The $578 Million School
Being a professor, I tend to notice stories about education. While there are the occasional positive pieces (such as success stories), the news generally seems to focus on the negative aspects of education. While it is always reasonable to be wary of making inferences based on media coverage, the American education system does seem to have serious problems.
One obvious problem is that the economic downturn has led some states to reduced spending by cutting the education budget. Given that problem, the headline grabbing $578 million school in LA seems rather bizarre. After all, it seems to be an act of insanity to spend that much on a single school while teachers are being laid off and the education system is facing rather serious problems.
While a $578 million school is a new record, there are other high price schools. Also, those outside academics might find it interesting that universities rather often keep building new buildings and renovating old ones even during budget problems. This occurs even when the woes are severe enough to result in faculty and staff being fired.
Long ago, as a matter of luck, I got to speak to a major administrator about how schools can build new buildings while being “forced” to fire faculty/staff and cut support for students. I was informed that the budgets for building and renovation are distinct from those used to pay faculty/staff and provide support. Being very young and naive at the time, I asked why money could not be moved. After all, money is money-it is not like the dollars for building where composed of a magical substance (“buildonium”) that could not be touched by faculty, staff or students. Also, I was well aware that people do move money from one budget area to another (usually from faculty/staff salaries or student funding to somewhere else). It was explained to me that the allocation was fixed and could not be changed. Of course, this was a circular answer (it cannot be moved because it cannot be moved), but even then I had the good sense not to point out such things to the suits.
Since I was rather suspicious of suits then, I inferred that the money for building was fixed and generally safe because the money being spent went to friends, allies, and relatives of the folks who vote on such allocations. After all, a major university construction project would mean some rather sweet profits for the contractors. This suspicion was confirmed when I later learned of the not uncommon (but illegal) practice of contractors doing “free” work for certain administrators who were in charge of construction and renovation.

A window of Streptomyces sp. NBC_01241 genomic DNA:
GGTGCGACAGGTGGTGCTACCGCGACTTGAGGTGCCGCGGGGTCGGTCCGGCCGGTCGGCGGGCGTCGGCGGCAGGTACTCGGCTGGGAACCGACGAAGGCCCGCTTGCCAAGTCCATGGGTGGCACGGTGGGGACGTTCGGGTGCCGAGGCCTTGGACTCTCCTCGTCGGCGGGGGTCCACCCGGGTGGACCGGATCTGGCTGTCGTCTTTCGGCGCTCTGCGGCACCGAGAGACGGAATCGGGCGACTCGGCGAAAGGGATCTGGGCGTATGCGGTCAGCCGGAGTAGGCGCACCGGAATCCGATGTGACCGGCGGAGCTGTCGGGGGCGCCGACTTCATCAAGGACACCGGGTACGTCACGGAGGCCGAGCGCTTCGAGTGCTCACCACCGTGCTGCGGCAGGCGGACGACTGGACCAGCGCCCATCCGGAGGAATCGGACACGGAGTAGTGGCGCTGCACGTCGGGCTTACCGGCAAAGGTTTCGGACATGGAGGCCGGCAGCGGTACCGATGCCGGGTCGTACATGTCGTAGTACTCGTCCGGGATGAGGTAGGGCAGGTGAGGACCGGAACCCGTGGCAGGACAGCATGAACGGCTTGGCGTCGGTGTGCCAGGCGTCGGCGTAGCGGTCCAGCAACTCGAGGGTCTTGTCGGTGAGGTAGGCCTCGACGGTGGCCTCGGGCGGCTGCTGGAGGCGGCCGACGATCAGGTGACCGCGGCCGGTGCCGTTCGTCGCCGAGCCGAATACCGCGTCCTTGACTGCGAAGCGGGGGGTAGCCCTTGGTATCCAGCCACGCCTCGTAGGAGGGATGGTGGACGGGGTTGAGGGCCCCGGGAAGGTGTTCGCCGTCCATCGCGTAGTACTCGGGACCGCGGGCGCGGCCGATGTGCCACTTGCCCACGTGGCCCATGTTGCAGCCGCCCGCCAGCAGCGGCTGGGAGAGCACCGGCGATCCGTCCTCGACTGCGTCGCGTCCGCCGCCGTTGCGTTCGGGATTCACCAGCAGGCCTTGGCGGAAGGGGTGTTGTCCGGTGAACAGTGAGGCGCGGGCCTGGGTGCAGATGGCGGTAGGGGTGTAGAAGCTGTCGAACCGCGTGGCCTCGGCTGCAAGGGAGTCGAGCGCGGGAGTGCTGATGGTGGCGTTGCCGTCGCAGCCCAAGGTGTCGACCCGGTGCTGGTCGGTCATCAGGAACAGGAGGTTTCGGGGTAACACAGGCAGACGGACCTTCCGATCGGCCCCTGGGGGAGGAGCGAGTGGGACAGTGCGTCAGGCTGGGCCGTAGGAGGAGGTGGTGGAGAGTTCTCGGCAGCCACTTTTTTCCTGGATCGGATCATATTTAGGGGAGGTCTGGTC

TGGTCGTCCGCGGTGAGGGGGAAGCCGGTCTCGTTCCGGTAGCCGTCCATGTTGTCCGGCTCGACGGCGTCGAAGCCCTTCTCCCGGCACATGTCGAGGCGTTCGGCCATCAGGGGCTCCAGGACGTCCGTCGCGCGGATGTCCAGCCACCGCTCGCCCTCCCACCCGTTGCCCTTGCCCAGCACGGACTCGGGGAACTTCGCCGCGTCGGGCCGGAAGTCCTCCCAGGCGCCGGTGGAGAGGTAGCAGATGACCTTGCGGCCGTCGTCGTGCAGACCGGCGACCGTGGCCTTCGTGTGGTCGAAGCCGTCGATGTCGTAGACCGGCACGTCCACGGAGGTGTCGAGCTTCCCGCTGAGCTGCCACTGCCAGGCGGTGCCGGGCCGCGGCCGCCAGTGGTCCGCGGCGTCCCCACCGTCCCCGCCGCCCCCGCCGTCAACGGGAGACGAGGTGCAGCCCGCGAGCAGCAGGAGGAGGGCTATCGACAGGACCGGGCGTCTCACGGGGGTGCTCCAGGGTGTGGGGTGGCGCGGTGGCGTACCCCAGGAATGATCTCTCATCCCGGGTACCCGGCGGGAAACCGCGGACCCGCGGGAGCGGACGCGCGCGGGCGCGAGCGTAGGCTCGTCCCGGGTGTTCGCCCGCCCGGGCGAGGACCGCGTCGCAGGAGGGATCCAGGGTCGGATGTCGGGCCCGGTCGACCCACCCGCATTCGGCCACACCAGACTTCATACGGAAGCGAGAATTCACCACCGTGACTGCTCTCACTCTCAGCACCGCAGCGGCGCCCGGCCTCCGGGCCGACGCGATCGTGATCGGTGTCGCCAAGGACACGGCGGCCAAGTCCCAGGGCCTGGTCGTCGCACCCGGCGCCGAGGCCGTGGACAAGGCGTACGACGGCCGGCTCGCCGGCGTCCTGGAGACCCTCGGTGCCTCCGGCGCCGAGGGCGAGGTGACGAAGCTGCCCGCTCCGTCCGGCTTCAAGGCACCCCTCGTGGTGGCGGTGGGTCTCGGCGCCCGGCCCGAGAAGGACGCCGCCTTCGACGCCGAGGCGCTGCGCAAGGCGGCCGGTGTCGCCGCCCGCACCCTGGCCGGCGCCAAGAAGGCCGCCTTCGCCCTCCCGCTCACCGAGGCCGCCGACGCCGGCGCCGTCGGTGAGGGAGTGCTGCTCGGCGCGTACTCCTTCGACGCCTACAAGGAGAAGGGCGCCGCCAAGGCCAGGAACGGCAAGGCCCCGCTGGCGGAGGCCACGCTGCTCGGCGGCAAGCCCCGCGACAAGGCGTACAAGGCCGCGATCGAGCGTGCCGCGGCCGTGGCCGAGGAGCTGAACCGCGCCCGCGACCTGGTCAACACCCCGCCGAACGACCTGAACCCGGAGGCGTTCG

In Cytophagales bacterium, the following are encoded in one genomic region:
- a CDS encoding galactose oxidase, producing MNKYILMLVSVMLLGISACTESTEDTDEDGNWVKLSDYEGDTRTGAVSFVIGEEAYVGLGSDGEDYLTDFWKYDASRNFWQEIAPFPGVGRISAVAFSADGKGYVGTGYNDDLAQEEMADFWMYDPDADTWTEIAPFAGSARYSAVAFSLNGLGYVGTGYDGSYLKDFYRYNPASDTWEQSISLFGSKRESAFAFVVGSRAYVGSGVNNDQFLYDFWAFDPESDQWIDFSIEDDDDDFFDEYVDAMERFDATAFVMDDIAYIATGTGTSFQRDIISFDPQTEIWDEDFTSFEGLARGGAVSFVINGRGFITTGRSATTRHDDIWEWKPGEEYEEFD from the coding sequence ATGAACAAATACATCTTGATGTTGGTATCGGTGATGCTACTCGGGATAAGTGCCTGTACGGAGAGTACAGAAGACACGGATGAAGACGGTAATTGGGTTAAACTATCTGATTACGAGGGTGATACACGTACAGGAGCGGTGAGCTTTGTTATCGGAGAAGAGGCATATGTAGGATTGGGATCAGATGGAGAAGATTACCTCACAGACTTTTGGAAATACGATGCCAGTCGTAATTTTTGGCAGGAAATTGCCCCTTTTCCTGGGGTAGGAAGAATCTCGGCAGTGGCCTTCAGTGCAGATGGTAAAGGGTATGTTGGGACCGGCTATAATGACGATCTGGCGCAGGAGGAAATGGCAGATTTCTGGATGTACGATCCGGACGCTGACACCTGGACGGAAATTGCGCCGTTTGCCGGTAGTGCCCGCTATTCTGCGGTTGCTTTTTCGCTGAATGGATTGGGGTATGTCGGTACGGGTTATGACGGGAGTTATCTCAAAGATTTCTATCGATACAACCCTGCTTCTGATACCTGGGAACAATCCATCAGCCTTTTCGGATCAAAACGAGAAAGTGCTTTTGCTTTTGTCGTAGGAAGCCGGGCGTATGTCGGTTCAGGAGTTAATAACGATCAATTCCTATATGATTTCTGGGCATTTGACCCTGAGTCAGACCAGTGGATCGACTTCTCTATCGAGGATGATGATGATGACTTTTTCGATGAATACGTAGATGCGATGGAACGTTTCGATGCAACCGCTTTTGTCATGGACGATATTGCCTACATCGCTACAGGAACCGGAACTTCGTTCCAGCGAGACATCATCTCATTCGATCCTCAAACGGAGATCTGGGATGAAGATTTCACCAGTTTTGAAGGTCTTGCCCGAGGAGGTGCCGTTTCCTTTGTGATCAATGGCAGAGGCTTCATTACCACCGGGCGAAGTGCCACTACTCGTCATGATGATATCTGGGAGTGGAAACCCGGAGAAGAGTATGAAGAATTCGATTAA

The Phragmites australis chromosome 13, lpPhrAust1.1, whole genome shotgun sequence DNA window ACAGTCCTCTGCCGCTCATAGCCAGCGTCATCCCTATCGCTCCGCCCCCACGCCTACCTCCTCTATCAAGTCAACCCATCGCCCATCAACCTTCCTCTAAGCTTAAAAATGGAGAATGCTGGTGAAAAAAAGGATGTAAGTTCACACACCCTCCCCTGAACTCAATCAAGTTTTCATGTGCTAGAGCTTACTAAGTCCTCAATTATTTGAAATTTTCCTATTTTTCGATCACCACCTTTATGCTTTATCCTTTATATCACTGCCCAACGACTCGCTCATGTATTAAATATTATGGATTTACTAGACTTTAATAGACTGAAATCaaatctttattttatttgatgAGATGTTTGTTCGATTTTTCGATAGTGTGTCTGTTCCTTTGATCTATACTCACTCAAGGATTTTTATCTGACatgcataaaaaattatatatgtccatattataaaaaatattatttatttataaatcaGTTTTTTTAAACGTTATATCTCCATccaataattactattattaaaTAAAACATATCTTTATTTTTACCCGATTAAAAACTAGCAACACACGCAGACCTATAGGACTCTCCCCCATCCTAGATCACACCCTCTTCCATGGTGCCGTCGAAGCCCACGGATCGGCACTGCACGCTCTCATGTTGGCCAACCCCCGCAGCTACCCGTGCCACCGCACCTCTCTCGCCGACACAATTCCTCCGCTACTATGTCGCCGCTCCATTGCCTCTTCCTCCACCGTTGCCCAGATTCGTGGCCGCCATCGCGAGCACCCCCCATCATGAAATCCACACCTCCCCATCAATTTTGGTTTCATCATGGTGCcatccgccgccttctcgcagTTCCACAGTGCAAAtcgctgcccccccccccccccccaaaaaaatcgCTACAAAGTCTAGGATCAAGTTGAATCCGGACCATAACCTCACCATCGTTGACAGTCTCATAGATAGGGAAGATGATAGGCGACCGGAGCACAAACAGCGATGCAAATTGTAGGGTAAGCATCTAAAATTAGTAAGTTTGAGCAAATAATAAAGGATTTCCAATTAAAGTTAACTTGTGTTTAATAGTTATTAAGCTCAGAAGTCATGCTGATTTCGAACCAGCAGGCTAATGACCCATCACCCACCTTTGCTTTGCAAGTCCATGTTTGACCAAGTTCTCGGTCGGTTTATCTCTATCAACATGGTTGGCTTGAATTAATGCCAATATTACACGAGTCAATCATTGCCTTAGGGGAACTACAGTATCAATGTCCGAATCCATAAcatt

Now that I am much older, I do see that there can be legitimate reasons for putting money into infrastructure even when there is a budget shortage. After all, when buildings are literally falling apart, then they need to be fixed. Of course, I still believe that the main focus of education spending should be on the core function of education, namely education and not construction.
Turning back to the $587 million school, while a pleasant and well equipped learning environment can make a difference, it makes more sense to try to create the greatest benefit from the money. So, rather than pouring $587 million into a single school, it would be better to use that money to improve education on a broader scale. Also, it makes more sense to focus resources on the core functions of education. Of course, this alone will not solve the education woes. To use an analogy, the education system seems to be like a drifting ship whose core structure is decayed and fractured. Patching here and there and even adding some fancy cabins to the ship will not solve the core problems. The ship needs to be put on a definite course to a dry dock. Once there, it needs to be rebuilt.
America’s education system at the university level is still the best in the world (maybe). However, it is critical that our K-12 system be elevated to at least this level of excellence. This is not to say that the universities do not need improvement. They do and, of course, the rest of the world is working hard to catch up and surpass us.